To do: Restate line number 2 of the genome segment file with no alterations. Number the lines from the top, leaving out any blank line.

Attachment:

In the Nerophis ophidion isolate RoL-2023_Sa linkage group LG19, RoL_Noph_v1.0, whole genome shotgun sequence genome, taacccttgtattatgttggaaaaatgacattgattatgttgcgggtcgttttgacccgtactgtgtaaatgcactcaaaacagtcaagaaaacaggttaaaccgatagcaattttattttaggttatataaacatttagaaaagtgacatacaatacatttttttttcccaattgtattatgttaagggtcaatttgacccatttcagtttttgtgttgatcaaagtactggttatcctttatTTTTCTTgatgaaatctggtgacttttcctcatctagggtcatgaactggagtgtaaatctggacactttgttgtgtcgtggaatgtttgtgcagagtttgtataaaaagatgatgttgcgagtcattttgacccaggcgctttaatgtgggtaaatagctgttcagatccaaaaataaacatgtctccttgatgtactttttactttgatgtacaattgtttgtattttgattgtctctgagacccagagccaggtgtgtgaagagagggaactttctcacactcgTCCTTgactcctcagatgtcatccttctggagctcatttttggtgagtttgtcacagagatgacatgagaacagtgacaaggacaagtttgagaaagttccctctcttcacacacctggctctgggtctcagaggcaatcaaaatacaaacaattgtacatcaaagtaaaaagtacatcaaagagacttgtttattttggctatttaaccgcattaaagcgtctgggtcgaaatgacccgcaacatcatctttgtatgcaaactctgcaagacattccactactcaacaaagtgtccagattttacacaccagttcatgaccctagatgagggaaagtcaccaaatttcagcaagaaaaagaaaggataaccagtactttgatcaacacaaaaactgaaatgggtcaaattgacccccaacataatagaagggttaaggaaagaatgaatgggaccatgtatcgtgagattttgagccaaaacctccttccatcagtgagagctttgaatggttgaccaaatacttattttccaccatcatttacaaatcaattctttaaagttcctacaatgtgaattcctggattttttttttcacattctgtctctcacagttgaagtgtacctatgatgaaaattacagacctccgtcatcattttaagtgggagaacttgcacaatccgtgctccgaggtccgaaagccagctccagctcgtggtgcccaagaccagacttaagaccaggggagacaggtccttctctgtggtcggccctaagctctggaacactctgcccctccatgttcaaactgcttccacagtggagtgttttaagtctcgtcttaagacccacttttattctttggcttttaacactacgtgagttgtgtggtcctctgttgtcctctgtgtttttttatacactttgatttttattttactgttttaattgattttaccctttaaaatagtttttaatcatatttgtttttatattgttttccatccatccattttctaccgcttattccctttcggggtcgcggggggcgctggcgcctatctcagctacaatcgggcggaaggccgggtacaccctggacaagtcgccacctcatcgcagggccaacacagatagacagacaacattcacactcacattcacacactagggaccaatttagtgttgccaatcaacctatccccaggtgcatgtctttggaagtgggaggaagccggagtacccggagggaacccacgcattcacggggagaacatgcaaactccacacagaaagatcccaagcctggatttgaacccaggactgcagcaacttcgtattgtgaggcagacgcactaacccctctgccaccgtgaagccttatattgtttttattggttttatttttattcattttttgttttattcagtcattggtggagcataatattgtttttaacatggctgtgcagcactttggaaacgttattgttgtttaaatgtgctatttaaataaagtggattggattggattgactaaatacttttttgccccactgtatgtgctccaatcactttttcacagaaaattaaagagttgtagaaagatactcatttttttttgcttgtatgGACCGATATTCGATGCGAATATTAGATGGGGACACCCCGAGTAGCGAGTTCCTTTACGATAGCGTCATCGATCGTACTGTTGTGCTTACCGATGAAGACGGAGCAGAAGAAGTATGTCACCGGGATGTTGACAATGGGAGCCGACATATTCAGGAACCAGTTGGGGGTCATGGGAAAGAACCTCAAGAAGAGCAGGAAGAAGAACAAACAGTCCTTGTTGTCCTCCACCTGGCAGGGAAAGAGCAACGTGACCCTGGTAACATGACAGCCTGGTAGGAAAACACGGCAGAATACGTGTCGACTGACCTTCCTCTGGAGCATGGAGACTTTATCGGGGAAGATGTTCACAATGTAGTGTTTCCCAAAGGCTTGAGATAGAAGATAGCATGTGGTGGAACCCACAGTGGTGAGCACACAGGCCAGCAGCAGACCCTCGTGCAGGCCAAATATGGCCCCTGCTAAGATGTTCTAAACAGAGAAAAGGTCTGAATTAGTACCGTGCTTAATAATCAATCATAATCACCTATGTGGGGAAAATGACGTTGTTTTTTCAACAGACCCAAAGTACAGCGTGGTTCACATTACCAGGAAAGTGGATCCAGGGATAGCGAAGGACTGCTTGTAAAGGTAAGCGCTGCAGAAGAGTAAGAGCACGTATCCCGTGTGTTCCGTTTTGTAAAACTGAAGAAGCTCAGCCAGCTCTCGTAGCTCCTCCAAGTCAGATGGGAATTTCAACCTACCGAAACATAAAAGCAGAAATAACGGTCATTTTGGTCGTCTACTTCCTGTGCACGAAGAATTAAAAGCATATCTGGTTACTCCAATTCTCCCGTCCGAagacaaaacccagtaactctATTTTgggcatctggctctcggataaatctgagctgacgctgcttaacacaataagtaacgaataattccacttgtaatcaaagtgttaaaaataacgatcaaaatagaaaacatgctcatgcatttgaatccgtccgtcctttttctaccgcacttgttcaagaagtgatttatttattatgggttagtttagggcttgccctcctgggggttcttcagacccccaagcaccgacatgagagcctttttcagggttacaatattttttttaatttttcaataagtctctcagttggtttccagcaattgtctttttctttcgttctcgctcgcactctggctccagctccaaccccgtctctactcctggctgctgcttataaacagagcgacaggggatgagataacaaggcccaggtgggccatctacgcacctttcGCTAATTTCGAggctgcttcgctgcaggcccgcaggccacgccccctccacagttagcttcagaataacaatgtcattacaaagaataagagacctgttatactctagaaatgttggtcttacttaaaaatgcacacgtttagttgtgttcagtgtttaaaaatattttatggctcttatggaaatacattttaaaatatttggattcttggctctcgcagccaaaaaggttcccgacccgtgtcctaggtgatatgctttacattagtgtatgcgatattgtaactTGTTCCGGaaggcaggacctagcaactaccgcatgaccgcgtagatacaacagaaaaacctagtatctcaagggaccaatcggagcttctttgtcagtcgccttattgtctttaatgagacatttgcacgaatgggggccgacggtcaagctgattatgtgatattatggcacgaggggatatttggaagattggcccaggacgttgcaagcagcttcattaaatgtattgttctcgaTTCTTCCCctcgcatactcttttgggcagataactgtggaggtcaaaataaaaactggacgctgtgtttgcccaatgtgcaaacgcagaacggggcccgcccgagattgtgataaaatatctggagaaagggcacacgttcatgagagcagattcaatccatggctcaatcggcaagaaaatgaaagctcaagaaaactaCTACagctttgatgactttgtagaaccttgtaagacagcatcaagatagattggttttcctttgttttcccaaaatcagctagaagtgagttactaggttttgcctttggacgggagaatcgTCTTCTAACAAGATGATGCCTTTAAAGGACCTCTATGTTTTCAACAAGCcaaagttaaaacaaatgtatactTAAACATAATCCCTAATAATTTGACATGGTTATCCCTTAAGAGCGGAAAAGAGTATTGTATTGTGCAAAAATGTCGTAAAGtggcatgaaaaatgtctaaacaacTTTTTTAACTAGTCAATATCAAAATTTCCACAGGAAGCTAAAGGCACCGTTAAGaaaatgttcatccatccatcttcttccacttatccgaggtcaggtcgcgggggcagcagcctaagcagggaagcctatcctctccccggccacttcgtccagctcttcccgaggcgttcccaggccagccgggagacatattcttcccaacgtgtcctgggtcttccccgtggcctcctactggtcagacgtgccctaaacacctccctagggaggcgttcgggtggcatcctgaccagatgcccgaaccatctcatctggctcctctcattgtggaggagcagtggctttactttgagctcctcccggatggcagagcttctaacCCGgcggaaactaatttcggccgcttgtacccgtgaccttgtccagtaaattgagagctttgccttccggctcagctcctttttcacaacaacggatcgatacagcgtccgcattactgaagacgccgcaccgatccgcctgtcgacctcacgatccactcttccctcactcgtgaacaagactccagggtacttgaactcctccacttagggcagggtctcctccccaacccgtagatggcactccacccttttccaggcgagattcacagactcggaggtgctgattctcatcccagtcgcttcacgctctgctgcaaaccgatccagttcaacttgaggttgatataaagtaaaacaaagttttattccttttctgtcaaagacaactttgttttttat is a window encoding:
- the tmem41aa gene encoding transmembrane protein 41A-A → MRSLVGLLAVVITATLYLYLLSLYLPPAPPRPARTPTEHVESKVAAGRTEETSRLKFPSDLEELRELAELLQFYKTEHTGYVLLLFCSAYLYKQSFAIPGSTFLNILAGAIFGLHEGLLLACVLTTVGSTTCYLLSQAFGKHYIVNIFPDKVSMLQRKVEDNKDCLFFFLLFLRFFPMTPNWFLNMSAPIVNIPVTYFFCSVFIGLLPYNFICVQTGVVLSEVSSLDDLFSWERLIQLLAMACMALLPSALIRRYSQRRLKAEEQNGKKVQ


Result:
- the tmem41aa gene encoding transmembrane protein 41A-A → MRSLVGLLAVVITATLYLYLLSLYLPPAPPRPARTPTEHVESKVAAGRTEETSRLKFPSDLEELRELAELLQFYKTEHTGYVLLLFCSAYLYKQSFAIPGSTFLNILAGAIFGLHEGLLLACVLTTVGSTTCYLLSQAFGKHYIVNIFPDKVSMLQRKVEDNKDCLFFFLLFLRFFPMTPNWFLNMSAPIVNIPVTYFFCSVFIGLLPYNFICVQTGVVLSEVSSLDDLFSWERLIQLLAMACMALLPSALIRRYSQRRLKAEEQNGKKVQ